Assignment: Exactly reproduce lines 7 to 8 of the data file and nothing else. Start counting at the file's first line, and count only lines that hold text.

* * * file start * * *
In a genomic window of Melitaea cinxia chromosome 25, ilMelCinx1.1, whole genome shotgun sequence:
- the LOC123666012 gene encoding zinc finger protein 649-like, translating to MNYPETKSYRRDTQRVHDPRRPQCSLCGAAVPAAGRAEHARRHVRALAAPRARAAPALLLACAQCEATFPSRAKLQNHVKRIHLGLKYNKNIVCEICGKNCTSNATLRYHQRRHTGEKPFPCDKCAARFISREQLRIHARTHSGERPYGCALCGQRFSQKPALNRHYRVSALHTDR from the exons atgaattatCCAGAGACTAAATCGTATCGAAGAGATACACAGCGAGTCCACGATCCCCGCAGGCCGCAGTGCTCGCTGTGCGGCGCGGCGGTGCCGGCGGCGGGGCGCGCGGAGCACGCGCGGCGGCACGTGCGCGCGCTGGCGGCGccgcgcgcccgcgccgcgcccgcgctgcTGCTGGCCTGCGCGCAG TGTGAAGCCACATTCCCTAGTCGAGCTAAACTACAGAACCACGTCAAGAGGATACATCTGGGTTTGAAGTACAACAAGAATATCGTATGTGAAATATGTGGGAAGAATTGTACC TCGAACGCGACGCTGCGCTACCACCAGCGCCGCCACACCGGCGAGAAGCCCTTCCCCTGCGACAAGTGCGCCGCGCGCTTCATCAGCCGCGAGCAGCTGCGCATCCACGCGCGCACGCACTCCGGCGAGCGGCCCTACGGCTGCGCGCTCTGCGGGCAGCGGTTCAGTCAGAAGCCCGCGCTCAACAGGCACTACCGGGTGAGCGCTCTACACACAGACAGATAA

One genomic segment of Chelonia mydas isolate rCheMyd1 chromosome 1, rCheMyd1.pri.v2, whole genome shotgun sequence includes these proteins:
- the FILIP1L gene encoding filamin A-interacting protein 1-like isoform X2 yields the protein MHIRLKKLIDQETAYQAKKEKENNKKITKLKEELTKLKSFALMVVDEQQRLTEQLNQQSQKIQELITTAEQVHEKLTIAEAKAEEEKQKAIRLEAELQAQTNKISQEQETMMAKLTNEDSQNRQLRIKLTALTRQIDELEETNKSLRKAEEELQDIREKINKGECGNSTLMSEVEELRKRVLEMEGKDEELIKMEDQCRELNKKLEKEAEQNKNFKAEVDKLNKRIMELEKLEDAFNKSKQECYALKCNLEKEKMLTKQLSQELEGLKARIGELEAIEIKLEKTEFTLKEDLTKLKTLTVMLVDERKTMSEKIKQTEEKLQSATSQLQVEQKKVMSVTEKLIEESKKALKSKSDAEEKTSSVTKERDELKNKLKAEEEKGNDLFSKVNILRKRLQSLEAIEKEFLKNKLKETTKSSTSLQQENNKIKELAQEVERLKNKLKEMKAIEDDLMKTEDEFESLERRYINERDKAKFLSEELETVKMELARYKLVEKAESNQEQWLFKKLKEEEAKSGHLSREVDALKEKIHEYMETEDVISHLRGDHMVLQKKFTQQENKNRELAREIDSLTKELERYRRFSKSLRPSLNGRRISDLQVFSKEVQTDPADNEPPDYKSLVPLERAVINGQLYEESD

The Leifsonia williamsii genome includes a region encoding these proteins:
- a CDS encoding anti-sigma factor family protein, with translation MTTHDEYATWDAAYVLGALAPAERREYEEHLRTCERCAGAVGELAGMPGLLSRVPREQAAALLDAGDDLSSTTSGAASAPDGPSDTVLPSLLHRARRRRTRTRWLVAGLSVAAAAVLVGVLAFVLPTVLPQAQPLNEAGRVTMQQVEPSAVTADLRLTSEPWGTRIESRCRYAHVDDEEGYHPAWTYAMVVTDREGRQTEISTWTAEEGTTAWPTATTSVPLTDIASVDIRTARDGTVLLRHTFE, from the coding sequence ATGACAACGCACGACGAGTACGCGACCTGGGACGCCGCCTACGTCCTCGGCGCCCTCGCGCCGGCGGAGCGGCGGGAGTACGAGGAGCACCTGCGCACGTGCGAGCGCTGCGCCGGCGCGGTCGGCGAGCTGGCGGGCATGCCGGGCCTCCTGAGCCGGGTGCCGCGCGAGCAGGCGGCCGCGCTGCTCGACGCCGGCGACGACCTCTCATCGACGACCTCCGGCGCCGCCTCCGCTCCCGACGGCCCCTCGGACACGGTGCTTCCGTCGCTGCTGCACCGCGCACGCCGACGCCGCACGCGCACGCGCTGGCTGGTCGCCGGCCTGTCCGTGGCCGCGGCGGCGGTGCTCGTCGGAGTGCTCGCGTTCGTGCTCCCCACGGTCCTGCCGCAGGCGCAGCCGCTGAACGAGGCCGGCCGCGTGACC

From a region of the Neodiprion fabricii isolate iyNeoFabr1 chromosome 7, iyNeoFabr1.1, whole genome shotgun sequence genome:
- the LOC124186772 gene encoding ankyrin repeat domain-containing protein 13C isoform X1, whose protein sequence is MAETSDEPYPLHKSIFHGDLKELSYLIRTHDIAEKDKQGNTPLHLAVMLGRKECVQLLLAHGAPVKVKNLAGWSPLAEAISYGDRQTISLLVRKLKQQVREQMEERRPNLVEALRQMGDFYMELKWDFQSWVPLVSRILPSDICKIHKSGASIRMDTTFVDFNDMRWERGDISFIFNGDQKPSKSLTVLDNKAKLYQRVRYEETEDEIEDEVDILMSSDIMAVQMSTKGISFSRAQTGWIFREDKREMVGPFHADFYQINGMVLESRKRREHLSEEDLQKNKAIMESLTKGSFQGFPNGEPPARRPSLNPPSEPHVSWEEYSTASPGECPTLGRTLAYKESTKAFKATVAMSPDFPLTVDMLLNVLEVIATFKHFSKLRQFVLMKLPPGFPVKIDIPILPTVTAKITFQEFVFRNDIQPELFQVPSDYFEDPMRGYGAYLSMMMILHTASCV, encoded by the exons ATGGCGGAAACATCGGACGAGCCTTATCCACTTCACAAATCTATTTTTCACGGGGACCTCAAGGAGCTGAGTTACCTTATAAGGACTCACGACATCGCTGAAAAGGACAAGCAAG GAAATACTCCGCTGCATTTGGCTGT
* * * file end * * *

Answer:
From a region of the Neodiprion fabricii isolate iyNeoFabr1 chromosome 7, iyNeoFabr1.1, whole genome shotgun sequence genome:
- the LOC124186772 gene encoding ankyrin repeat domain-containing protein 13C isoform X1, whose protein sequence is MAETSDEPYPLHKSIFHGDLKELSYLIRTHDIAEKDKQGNTPLHLAVMLGRKECVQLLLAHGAPVKVKNLAGWSPLAEAISYGDRQTISLLVRKLKQQVREQMEERRPNLVEALRQMGDFYMELKWDFQSWVPLVSRILPSDICKIHKSGASIRMDTTFVDFNDMRWERGDISFIFNGDQKPSKSLTVLDNKAKLYQRVRYEETEDEIEDEVDILMSSDIMAVQMSTKGISFSRAQTGWIFREDKREMVGPFHADFYQINGMVLESRKRREHLSEEDLQKNKAIMESLTKGSFQGFPNGEPPARRPSLNPPSEPHVSWEEYSTASPGECPTLGRTLAYKESTKAFKATVAMSPDFPLTVDMLLNVLEVIATFKHFSKLRQFVLMKLPPGFPVKIDIPILPTVTAKITFQEFVFRNDIQPELFQVPSDYFEDPMRGYGAYLSMMMILHTASCV, encoded by the exons ATGGCGGAAACATCGGACGAGCCTTATCCACTTCACAAATCTATTTTTCACGGGGACCTCAAGGAGCTGAGTTACCTTATAAGGACTCACGACATCGCTGAAAAGGACAAGCAAG GAAATACTCCGCTGCATTTGGCTGT